All publishers aspire to have their books hit bestseller lists, and probably no list more so than the New York Times, the coup de grace of bestseller selections. So how does one achieve a spot on this compendium of all the books fit to list? It turns out the criteria are not as straightforward as you might expect.
Following reports that George Lakoff’s political work Don’t Think of an Elephant! had made the Booksense and San Francisco Chronicle paperback bestseller lists, Chelsea Green received word that the book had made #30 on the NY Times paperback list. We were ecstatic, but troubled to see that the book was listed with the wrong author (Howard Dean) and wrong publisher (Ballantine). When president and publisher Margo Baldwin called the Times to correct the information, she was told that the book was no longer on the list at all, as it had been reclassified as a How-To/Self-Help book. What follows is a mystifying conversation between Chelsea Green staff members and the book taxonomists at our nation’s Paper of Record.
Here’s what Publisher’s Lunch had to say about the exchange:
The NYT raised a few eyebrows last week after unusual dispatch of two different versions of its weekly e-mail providing advance release of the bestseller lists dated October 31. The first version incorrectly listed DON’T THINK OF AN ELEPHANT, credited to Howard Dean and Don Hazen with Ballantine listed as the publisher, at No. 30 on the extended paperback nonfiction list. (Dean wrote the foreword and Hazen contributed an introduction; the author is linguist George Lakoff, and the publisher is Chelsea Green.)
At least a few eyebrows remained raised when a second, corrected version of the list dropped the title entirely, with the paperback of Thomas Cahill’s SAILING THE WINE-DARK SEA moving onto the list at No. 35.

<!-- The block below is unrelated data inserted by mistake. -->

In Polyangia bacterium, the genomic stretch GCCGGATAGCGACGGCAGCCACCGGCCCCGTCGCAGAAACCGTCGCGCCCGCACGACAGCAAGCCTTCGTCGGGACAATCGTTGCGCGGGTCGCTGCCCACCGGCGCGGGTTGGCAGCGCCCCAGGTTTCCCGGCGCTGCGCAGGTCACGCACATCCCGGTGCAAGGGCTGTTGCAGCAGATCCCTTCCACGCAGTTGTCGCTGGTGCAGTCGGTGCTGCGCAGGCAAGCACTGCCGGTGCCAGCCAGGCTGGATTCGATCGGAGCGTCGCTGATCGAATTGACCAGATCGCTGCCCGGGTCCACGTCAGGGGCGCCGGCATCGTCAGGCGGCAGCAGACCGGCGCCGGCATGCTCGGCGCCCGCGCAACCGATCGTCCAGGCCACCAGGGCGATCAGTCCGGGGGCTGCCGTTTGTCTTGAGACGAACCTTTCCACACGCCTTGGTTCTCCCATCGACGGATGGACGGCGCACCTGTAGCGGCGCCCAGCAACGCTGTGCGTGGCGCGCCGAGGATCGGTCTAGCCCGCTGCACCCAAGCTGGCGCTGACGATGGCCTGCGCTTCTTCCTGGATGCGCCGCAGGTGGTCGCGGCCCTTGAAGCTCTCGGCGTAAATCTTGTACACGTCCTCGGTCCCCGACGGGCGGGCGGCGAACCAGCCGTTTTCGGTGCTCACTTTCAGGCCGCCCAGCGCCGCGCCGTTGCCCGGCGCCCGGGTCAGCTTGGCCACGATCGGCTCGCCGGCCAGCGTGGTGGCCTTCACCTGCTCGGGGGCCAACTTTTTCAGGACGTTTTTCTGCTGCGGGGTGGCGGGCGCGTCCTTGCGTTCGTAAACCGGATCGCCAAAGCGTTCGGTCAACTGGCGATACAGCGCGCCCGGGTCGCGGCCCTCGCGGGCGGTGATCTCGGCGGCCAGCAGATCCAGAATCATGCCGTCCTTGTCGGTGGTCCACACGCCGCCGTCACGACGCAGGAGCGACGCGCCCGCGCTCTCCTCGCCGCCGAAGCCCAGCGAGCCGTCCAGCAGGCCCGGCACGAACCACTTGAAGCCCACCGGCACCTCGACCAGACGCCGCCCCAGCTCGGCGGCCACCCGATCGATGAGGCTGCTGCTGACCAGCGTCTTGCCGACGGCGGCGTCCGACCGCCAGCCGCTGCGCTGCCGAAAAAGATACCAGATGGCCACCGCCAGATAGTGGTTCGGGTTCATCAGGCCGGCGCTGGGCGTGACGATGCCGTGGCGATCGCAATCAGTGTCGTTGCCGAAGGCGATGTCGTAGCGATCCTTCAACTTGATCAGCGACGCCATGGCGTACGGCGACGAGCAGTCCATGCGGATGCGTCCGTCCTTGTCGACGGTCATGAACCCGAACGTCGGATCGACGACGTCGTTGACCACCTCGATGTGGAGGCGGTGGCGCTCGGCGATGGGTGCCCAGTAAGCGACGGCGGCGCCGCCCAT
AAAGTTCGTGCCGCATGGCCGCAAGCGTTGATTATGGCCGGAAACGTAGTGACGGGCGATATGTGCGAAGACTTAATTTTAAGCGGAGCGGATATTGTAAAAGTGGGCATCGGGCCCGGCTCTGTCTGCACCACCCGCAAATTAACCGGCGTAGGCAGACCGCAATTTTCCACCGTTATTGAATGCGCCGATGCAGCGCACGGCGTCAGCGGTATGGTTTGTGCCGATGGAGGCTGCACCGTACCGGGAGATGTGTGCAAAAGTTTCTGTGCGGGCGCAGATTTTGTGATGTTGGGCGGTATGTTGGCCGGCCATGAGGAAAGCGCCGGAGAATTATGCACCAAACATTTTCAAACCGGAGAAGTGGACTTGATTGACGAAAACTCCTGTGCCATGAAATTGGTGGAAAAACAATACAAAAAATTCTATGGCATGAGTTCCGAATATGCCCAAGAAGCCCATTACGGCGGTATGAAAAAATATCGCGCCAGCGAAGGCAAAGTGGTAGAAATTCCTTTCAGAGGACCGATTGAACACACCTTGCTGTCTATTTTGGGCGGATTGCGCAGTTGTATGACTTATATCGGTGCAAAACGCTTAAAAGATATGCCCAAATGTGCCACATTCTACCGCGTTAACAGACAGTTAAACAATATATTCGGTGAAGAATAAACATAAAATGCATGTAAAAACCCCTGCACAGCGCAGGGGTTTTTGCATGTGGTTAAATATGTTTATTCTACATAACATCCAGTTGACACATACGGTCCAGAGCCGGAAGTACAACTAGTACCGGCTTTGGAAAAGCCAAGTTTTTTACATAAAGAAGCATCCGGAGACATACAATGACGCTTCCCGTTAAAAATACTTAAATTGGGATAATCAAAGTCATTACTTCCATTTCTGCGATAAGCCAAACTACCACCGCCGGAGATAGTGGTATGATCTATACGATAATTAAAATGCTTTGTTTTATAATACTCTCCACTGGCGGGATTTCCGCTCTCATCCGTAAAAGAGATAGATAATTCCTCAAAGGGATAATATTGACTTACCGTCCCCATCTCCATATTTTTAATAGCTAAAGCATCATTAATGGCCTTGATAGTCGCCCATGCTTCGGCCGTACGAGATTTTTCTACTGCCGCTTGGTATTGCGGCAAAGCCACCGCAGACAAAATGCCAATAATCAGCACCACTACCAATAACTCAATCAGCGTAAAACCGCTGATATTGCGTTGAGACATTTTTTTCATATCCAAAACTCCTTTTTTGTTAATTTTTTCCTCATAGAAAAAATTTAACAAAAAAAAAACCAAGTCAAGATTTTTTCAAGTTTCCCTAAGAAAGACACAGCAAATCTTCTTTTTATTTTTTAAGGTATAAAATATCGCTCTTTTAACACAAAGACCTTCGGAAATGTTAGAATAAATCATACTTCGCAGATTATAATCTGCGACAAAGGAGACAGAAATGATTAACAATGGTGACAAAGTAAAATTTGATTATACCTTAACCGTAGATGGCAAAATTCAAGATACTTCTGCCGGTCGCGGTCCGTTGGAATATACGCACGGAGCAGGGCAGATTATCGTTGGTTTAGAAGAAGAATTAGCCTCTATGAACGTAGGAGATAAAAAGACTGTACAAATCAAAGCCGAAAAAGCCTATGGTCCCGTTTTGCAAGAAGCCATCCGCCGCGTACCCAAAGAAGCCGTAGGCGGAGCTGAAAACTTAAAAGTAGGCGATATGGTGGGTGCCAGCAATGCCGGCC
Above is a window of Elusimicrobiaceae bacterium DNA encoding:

When Chelsea Green publisher Margo Baldwin contacted the NYT, they told her the book had been recategorized for tracking on their “advice/how-to/miscellaneous” list. After challenging the recategorization multiple times (a political book, it provides “advice” in the sense of what Amazon calls “recommendations for how the progressive movement can regain semantic equity by repositioning their arguments.” Baldwin’s appeals apparently ended with NYT staffer Rich Meislen, who told Baldwin via e-mail, “Having looked through the book, I think it’s correctly categorized…. I appreciate your concern, but people of good will can disagree, and we disagree on this one.(10/26/04)
Alarmed at the incorrect classification of a bestselling political book, Margo Baldwin contacts Edward Wyatt in the NY Times newsroom.
At 10:56 AM 10/22/2004, Margo Baldwin wrote:
Dear Mr. Wyatt,
Thought you might be interested in the fact that one of the hottest political books of the year, Don’t Think of an Elephant: Know Your Values and Frame the Debate by UC Professor of Linguistics George Lakoff, has been denied a place on the New York Times paperback nonfiction bestseller list because it was placed in the advice/how-to/self-help category. It’s currently #8 on the San Francisco paperback list, # 12 on the Northern California Bookseller Association list, and #19 on the national Booksense bestseller list for paperback nonfiction. This is the book that DailyKos called “The Best Book This Cycle,” along with many other endorsements and rave reviews.
I find it appalling that people in charge of the New York Times bestseller list would in a sense dismiss its importance as a political book by placing it in the self-help category (if one were to follow this logic, then Ann Coulter’s book should also be in this category!). I would be happy to talk to you more about this if you’re interested. I’m convinced that this decision was a political one and I’m outraged. See link below for more info on the book or just do a quick google search and see how much coverage the book has been getting. I’ll be happy to send you a copy as well and/or put you in touch with the author.
Ps maybe as a Times reporter you can’t cover this story. But if you can, I hope you will.